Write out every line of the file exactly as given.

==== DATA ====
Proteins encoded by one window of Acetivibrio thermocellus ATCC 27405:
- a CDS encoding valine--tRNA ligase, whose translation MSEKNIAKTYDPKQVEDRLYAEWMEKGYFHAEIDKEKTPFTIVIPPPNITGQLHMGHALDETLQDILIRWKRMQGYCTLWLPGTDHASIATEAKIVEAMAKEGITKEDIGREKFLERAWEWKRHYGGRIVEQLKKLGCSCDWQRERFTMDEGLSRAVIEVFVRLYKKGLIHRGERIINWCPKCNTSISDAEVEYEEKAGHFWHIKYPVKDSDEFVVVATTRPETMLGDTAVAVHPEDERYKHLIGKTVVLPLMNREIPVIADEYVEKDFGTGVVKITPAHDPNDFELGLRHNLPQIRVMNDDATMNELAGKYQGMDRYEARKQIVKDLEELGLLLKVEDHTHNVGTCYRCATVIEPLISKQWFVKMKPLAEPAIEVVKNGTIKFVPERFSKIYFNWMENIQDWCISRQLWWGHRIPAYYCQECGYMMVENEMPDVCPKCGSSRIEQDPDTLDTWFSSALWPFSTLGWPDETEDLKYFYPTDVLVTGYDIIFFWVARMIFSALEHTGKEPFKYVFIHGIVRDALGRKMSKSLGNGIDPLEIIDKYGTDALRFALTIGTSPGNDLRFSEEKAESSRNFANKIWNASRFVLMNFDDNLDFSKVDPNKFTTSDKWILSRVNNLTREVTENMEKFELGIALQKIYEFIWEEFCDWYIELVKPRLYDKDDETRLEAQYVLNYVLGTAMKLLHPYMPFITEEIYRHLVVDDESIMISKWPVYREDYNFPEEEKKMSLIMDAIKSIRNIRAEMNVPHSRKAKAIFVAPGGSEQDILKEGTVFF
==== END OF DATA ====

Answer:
Proteins encoded by one window of Acetivibrio thermocellus ATCC 27405:
- a CDS encoding valine--tRNA ligase, whose translation MSEKNIAKTYDPKQVEDRLYAEWMEKGYFHAEIDKEKTPFTIVIPPPNITGQLHMGHALDETLQDILIRWKRMQGYCTLWLPGTDHASIATEAKIVEAMAKEGITKEDIGREKFLERAWEWKRHYGGRIVEQLKKLGCSCDWQRERFTMDEGLSRAVIEVFVRLYKKGLIHRGERIINWCPKCNTSISDAEVEYEEKAGHFWHIKYPVKDSDEFVVVATTRPETMLGDTAVAVHPEDERYKHLIGKTVVLPLMNREIPVIADEYVEKDFGTGVVKITPAHDPNDFELGLRHNLPQIRVMNDDATMNELAGKYQGMDRYEARKQIVKDLEELGLLLKVEDHTHNVGTCYRCATVIEPLISKQWFVKMKPLAEPAIEVVKNGTIKFVPERFSKIYFNWMENIQDWCISRQLWWGHRIPAYYCQECGYMMVENEMPDVCPKCGSSRIEQDPDTLDTWFSSALWPFSTLGWPDETEDLKYFYPTDVLVTGYDIIFFWVARMIFSALEHTGKEPFKYVFIHGIVRDALGRKMSKSLGNGIDPLEIIDKYGTDALRFALTIGTSPGNDLRFSEEKAESSRNFANKIWNASRFVLMNFDDNLDFSKVDPNKFTTSDKWILSRVNNLTREVTENMEKFELGIALQKIYEFIWEEFCDWYIELVKPRLYDKDDETRLEAQYVLNYVLGTAMKLLHPYMPFITEEIYRHLVVDDESIMISKWPVYREDYNFPEEEKKMSLIMDAIKSIRNIRAEMNVPHSRKAKAIFVAPGGSEQDILKEGTVFF